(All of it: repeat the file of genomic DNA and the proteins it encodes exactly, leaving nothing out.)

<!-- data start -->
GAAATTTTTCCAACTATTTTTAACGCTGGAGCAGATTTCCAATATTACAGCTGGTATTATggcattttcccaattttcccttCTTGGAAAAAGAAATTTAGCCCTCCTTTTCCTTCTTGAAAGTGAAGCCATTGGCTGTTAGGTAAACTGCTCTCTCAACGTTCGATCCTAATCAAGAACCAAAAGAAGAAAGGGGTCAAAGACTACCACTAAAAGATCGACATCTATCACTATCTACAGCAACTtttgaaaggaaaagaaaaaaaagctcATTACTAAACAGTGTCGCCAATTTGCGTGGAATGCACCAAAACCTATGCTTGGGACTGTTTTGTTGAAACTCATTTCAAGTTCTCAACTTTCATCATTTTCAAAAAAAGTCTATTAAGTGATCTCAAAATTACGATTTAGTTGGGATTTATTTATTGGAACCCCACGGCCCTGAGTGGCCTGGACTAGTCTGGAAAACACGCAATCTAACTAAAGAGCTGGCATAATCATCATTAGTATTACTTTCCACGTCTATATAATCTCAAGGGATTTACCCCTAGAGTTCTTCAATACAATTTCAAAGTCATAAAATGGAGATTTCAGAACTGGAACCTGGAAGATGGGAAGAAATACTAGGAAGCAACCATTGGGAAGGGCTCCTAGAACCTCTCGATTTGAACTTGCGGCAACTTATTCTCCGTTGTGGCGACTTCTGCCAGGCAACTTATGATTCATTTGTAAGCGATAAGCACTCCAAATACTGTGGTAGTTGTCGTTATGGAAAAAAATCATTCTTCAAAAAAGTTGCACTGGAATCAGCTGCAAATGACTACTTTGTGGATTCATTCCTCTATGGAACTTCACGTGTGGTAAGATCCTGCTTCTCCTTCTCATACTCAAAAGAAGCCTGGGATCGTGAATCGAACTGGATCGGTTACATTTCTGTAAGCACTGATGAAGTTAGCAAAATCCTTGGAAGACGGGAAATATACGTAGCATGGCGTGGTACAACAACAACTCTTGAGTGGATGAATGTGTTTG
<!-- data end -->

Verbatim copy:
GAAATTTTTCCAACTATTTTTAACGCTGGAGCAGATTTCCAATATTACAGCTGGTATTATggcattttcccaattttcccttCTTGGAAAAAGAAATTTAGCCCTCCTTTTCCTTCTTGAAAGTGAAGCCATTGGCTGTTAGGTAAACTGCTCTCTCAACGTTCGATCCTAATCAAGAACCAAAAGAAGAAAGGGGTCAAAGACTACCACTAAAAGATCGACATCTATCACTATCTACAGCAACTtttgaaaggaaaagaaaaaaaagctcATTACTAAACAGTGTCGCCAATTTGCGTGGAATGCACCAAAACCTATGCTTGGGACTGTTTTGTTGAAACTCATTTCAAGTTCTCAACTTTCATCATTTTCAAAAAAAGTCTATTAAGTGATCTCAAAATTACGATTTAGTTGGGATTTATTTATTGGAACCCCACGGCCCTGAGTGGCCTGGACTAGTCTGGAAAACACGCAATCTAACTAAAGAGCTGGCATAATCATCATTAGTATTACTTTCCACGTCTATATAATCTCAAGGGATTTACCCCTAGAGTTCTTCAATACAATTTCAAAGTCATAAAATGGAGATTTCAGAACTGGAACCTGGAAGATGGGAAGAAATACTAGGAAGCAACCATTGGGAAGGGCTCCTAGAACCTCTCGATTTGAACTTGCGGCAACTTATTCTCCGTTGTGGCGACTTCTGCCAGGCAACTTATGATTCATTTGTAAGCGATAAGCACTCCAAATACTGTGGTAGTTGTCGTTATGGAAAAAAATCATTCTTCAAAAAAGTTGCACTGGAATCAGCTGCAAATGACTACTTTGTGGATTCATTCCTCTATGGAACTTCACGTGTGGTAAGATCCTGCTTCTCCTTCTCATACTCAAAAGAAGCCTGGGATCGTGAATCGAACTGGATCGGTTACATTTCTGTAAGCACTGATGAAGTTAGCAAAATCCTTGGAAGACGGGAAATATACGTAGCATGGCGTGGTACAACAACAACTCTTGAGTGGATGAATGTGTTTG